IDL Self-Nature Scale



The impact social connectedness has on the psychology of individuals is not simply an external feature that provides context for individual behavior but a capacity to be internalized as a part of a person’s social identity. Positive psychological consequences are often the result that individuals with a sense of meaning, purpose, and belonging feel and that come from a social environment comprised of others (communities, families).3 Feeling connected with other people also drives outcomes that relate to social mobility. We measure this with a self-report scale that ranges from zero (not at all connected; others and self-circles are separate) to 100 (completely connected to others; others=self).

IDL Self-Other Scale


Revealing Information and Energy from Beyond Space & Time

Four tasks were administered in regard to revealing information and energy from beyond space and time. The tasks evaluate various aspects of receiving information from beyond the traditional senses. These abilities range from the commonly experienced intuition or hunches to more unique experiences like remote viewing (the ability to know something about a place, object, or person without the use of the traditional five senses) and psychokinesis (the ability to move matter with mental effort alone).

Object Counting Task

Jar of M&MsThe Object Counting Task investigates intuition. “Intuition is the ability to understand immediately without conscious reasoning and is sometimes explained as a ‘gut feeling’ about the rightness or wrongness of a person, place, situation, temporal episode or object.”4 The participant is presented with a picture of a jar containing items. The image is displayed very briefly such that they are not able to consciously count the number of items. The participant guesses how many items they believe are in the jar. The participants are shown different images at their pre- and post-assessments. The values recorded in the example table below are the deviations from the correct answer for each jar with smaller scores being more accurate.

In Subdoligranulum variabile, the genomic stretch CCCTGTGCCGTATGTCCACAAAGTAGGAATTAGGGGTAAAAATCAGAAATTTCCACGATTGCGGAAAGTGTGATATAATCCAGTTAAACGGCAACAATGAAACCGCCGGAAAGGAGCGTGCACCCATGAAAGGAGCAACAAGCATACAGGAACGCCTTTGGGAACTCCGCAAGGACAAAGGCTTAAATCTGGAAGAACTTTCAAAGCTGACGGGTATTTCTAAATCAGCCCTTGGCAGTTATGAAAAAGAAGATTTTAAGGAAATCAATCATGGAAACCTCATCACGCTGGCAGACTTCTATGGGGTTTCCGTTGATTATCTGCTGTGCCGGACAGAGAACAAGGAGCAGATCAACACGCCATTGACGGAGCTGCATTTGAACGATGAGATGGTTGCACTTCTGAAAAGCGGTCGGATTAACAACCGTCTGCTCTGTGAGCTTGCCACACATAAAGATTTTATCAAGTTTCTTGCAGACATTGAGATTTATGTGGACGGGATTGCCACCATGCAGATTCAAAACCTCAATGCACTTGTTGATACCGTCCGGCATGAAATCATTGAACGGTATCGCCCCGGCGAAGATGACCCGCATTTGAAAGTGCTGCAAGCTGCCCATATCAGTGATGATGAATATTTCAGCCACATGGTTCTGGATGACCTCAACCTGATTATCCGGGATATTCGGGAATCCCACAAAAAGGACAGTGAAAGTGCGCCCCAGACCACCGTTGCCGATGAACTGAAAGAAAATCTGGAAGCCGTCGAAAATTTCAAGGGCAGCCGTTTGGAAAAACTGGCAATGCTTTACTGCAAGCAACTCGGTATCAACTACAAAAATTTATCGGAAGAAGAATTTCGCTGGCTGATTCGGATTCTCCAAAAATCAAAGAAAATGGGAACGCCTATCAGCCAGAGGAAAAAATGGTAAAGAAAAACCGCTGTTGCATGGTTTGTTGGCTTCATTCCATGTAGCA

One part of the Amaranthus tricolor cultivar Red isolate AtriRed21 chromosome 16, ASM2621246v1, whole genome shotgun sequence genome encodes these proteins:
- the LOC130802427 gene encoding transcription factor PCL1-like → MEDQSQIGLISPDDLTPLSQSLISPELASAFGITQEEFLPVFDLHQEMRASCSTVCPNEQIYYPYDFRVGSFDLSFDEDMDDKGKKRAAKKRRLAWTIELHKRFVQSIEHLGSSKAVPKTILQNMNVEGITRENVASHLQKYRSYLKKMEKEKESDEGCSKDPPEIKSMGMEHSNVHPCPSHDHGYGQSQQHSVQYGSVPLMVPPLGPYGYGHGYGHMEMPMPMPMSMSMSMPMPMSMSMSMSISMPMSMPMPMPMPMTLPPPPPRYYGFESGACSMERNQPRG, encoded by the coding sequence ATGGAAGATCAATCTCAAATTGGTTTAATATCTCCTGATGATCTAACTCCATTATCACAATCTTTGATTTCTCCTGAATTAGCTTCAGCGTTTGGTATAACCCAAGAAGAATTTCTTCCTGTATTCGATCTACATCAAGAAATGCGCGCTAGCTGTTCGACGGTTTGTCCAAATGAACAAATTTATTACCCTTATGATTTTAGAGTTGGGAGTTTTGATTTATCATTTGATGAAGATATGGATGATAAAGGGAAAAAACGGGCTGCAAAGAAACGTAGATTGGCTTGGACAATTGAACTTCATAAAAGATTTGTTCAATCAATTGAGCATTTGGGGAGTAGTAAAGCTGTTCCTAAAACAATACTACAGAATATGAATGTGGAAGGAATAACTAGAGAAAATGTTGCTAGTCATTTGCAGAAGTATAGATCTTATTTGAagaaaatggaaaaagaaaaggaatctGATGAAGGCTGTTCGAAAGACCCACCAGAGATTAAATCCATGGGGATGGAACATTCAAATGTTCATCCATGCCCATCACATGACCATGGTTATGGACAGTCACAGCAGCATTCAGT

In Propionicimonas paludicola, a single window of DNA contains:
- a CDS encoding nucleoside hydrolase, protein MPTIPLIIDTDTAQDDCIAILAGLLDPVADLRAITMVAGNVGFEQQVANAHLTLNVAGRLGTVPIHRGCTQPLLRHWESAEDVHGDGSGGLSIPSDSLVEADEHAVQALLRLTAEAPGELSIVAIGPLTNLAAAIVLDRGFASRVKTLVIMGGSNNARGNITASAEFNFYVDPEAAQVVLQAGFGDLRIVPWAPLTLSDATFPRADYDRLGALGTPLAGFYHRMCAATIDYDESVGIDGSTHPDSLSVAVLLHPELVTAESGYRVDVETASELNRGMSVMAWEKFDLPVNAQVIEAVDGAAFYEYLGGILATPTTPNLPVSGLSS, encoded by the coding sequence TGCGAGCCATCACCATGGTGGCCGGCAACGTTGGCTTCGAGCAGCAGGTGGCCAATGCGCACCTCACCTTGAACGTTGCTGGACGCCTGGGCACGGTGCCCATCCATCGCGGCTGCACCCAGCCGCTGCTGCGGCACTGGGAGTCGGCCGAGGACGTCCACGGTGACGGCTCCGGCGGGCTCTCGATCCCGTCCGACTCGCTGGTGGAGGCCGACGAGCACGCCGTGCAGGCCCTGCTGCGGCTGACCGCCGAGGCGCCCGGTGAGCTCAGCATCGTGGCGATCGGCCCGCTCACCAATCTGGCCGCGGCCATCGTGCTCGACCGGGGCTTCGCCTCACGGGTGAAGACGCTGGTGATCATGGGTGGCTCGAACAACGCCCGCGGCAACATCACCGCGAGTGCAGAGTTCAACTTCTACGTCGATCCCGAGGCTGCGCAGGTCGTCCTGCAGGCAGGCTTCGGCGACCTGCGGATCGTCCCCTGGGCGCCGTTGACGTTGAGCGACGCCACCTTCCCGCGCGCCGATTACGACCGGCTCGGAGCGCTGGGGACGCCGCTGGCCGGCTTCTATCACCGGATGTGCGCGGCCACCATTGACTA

Time Estimation

People’s perceptions of time are changed during altered states of consciousness such as meditation.5 Time perception can be measured in different ways. We can record a person’s ability to report how long a period of time is (interval length estimation) or perceive when a certain amount of time has passed (perceived speed of time passage). The time estimation task evaluates the participant’s perceived passage of time. The participant is asked to estimate 10 seconds. The participant pushes a button to start the task and then pushes it again when he/she thinks 10 seconds have passed. The values recorded in the example table below are the deviation from the actual time passed.

Remote Viewing

Remote Viewing TaskRemote viewing is a mental faculty that allows a perceiver to describe or give details about a target that is inaccessible to normal senses due to distance, time, or shielding. For this task, a blank frame is displayed in the center of the screen, and five photos are displayed below it. The participant chooses which of the five images they think will appear in the blank space. The participant completes 10 trials. The values listed in the example table below represent the percent correct.

Bubble Task

Bubble TaskThe bubble task is a psychokinetic task. Small bubbles are moving on the screen and the participant is asked to concentrate to make the bubbles form a circle for 15 seconds. The participants then relax for 15 seconds. The movement of the bubbles to form a circle is linked to a random number generator. The normal function of the random number generator results in a value of zero for this task. If the participant is able to affect the random number generator, then their values would deviate away from zero in either a positive or negative direction. The values listed in the example table below represent the deviation from zero. Greater numbers represent a greater psychokinetic effect.